Last semester, I encountered a wide body of research, including the work of Annette Lareau (2003), who did studies of families throughout a wide variety of economic and racial backgrounds. She found that the parents of racial minorities that were of socio-economic status largely remained uninvolved in their children's school life. They were more concerned with the children's "accomplishment of natural growth," wherein kids are reinforced in making social relationships with their family and friends at home with less emphasis placed on schoolwork.
It would be grossly unfair to assume that all of my failing students suffer from this caring deficit, but considering the demography of my school, this would not be too surprising. The saddest part is that I believe all of my students have the potential to do very well in my class, but they simply are not motivated or reinforced at home.
Just to provide another concrete example: It is my morning routine to pickup some Starbucks before going to school every morning. I rarely attend school during first period, so I am usually at the Starbucks when students should be in their classes across the street. However, one morning as I was waiting in the drive thru line, one of my students casually strolled out of the Starbucks and hopped into a van driven by a woman, who I presumed at the time was her mother. I watched her drive to the school to drop her off and then left the school. I asked my master teacher about the scenario and he confirmed that it was most likely her mother and that this is not the first time this has occurred.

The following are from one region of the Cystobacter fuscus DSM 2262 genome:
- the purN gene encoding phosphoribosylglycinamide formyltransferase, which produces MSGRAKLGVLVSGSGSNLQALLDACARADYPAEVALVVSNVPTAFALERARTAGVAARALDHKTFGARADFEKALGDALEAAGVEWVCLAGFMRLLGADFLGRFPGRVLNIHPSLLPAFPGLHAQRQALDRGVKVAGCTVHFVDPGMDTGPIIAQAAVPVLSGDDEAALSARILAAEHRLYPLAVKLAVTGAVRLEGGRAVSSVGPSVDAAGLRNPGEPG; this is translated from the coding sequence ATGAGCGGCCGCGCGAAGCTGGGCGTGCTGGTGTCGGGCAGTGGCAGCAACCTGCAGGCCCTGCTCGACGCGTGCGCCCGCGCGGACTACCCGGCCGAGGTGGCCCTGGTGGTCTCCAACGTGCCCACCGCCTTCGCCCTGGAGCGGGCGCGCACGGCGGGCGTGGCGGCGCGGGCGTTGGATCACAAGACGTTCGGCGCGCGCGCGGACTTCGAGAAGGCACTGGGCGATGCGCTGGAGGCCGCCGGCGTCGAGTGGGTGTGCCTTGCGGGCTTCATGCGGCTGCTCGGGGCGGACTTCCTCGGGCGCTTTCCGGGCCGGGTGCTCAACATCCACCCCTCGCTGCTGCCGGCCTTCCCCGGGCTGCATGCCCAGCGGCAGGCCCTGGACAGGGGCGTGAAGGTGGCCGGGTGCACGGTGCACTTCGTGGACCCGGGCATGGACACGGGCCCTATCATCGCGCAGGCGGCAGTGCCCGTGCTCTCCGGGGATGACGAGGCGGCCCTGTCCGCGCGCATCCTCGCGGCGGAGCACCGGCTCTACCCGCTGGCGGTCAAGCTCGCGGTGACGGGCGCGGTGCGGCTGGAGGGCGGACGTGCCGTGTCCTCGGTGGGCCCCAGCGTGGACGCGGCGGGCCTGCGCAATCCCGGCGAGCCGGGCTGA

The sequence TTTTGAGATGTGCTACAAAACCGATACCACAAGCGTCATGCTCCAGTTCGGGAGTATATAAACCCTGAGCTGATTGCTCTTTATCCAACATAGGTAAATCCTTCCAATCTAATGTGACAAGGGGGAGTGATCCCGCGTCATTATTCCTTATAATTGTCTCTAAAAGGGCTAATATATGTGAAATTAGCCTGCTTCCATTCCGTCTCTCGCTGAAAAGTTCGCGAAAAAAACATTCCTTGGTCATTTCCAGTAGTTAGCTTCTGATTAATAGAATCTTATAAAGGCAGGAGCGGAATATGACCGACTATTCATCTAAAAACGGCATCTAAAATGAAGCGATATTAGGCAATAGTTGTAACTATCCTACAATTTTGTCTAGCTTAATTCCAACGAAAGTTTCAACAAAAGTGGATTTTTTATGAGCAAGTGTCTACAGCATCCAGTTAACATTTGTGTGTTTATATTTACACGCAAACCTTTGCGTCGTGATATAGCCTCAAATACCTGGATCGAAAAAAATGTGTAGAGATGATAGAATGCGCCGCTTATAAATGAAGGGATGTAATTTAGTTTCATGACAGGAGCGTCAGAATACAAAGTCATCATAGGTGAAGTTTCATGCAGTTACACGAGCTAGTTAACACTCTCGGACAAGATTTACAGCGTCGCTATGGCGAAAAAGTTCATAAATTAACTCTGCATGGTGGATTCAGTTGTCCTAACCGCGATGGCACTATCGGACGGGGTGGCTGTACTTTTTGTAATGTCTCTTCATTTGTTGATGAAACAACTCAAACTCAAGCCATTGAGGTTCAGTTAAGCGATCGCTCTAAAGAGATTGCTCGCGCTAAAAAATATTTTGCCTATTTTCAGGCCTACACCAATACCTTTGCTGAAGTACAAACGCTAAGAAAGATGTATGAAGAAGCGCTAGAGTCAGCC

So, the question becomes, how do I reach out to these parents? Remember, I am not a full-time teacher. I am merely a lowly student teacher, and I always have the feeling that no one has to take me seriously; it is a very intimidating feeling. However, I have made attempts to reach out to the parents. I have attempted to send them all emails (only one parent responded) and I have sent notes home with the students (the same parent being the only one to respond), but I am not sure how to proceed from here with only six weeks remaining in the school year.
Weinstein and Novodvorsky (2011) offer a wealth of strategies that I may attempt in the next week or so:
- Schedule conferences at flexible times to accommodate parents with conflicting work schedules.
- See if neighbors or friends can be used as a liaison.
- Arrange for home visits (with appropriate security).
- Make it clear that you value the language, culture, knowledge, and expertise of parents and family members.
Now, given the fact that I am struggling to spark any sort of contact with most of these parents, some of these may sound more difficult to carry out. I am also a bit nervous that the authors had to put in that line about "appropriate security," so that might not be an option as well. I feel that talking to neighbors or friends may be beneficial, but a lot of these students are bussed in and it may be difficult to coordinate that. I feel like another strategy that might help is simply reaching out to the other teachers and counselors to see what they have to say about particular students.
I do not believe confronting my students' parents and families to be an easy feat. I know some of my students have very diverse and difficult backgrounds that include divorce, adoption, etc. We will have to see how things go from here, especially since I am getting ready to plan the entire class lessons from here on out all by myself, but I am optimistic that I will be able to reach some of these parents effectively.
Hope everyone in the SD area is starting to enjoy this warm weather!